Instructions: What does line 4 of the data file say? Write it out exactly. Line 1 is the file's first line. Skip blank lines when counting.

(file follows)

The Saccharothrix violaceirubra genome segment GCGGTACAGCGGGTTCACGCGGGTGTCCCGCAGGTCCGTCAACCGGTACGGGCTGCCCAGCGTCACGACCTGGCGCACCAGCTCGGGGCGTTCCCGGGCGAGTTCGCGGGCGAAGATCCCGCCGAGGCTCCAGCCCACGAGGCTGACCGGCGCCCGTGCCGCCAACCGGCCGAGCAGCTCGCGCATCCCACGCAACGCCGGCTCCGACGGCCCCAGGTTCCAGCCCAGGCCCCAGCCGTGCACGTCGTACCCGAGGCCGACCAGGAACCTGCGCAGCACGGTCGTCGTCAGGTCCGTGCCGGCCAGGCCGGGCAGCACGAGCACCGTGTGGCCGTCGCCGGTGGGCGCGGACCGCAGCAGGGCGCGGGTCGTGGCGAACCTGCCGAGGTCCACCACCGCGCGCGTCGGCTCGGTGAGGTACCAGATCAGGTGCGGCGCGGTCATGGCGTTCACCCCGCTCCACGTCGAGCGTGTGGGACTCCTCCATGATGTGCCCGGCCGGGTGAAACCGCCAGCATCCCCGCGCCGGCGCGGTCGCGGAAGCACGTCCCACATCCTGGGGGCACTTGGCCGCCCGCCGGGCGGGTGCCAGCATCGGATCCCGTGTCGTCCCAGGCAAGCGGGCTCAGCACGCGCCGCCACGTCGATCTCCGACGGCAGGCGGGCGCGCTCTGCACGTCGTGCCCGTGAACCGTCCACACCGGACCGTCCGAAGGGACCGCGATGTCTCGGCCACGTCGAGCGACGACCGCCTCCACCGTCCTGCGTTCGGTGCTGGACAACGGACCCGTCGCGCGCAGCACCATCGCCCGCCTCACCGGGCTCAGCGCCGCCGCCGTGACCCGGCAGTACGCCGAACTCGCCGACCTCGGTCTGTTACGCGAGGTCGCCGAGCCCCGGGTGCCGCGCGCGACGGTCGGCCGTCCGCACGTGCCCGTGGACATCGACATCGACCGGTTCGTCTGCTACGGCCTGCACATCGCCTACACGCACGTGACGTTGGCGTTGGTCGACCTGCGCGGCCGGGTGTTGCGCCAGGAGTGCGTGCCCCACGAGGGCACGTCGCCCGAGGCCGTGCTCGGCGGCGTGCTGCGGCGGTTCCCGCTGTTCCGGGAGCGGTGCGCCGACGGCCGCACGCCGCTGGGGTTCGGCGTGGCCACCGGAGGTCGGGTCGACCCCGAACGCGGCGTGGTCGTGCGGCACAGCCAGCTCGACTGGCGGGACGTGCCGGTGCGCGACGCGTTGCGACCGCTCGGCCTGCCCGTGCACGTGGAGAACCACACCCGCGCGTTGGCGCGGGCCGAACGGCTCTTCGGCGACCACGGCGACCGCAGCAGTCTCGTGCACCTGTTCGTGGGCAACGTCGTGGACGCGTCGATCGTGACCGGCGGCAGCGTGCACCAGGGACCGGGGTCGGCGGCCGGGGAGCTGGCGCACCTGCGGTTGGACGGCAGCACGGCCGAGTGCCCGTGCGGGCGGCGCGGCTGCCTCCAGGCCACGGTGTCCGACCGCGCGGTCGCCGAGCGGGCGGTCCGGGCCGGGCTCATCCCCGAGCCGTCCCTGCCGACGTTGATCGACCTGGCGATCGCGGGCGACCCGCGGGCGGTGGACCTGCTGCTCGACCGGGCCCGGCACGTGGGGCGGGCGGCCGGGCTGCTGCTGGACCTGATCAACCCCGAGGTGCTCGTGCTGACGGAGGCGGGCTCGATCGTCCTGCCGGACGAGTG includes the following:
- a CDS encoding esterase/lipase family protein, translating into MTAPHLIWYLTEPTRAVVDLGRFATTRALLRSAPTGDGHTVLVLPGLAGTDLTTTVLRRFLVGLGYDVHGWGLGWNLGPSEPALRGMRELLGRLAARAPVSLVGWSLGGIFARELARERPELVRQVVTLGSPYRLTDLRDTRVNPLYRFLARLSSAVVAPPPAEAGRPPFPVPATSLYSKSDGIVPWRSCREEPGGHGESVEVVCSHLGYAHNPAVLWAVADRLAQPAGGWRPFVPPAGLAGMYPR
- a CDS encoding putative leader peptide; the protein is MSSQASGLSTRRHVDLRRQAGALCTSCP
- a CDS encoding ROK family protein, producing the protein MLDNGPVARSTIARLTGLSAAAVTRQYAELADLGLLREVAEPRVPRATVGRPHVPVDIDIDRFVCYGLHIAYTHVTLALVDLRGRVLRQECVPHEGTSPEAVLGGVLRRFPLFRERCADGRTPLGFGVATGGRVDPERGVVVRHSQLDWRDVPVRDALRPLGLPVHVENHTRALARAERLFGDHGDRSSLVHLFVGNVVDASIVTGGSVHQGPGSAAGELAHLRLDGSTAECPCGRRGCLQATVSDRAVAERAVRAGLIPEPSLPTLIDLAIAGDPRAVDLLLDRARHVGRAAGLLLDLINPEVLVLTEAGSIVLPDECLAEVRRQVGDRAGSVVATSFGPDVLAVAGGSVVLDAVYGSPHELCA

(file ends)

- a CDS encoding ROK family protein, producing the protein MLDNGPVARSTIARLTGLSAAAVTRQYAELADLGLLREVAEPRVPRATVGRPHVPVDIDIDRFVCYGLHIAYTHVTLALVDLRGRVLRQECVPHEGTSPEAVLGGVLRRFPLFRERCADGRTPLGFGVATGGRVDPERGVVVRHSQLDWRDVPVRDALRPLGLPVHVENHTRALARAERLFGDHGDRSSLVHLFVGNVVDASIVTGGSVHQGPGSAAGELAHLRLDGSTAECPCGRRGCLQATVSDRAVAERAVRAGLIPEPSLPTLIDLAIAGDPRAVDLLLDRARHVGRAAGLLLDLINPEVLVLTEAGSIVLPDECLAEVRRQVGDRAGSVVATSFGPDVLAVAGGSVVLDAVYGSPHELCA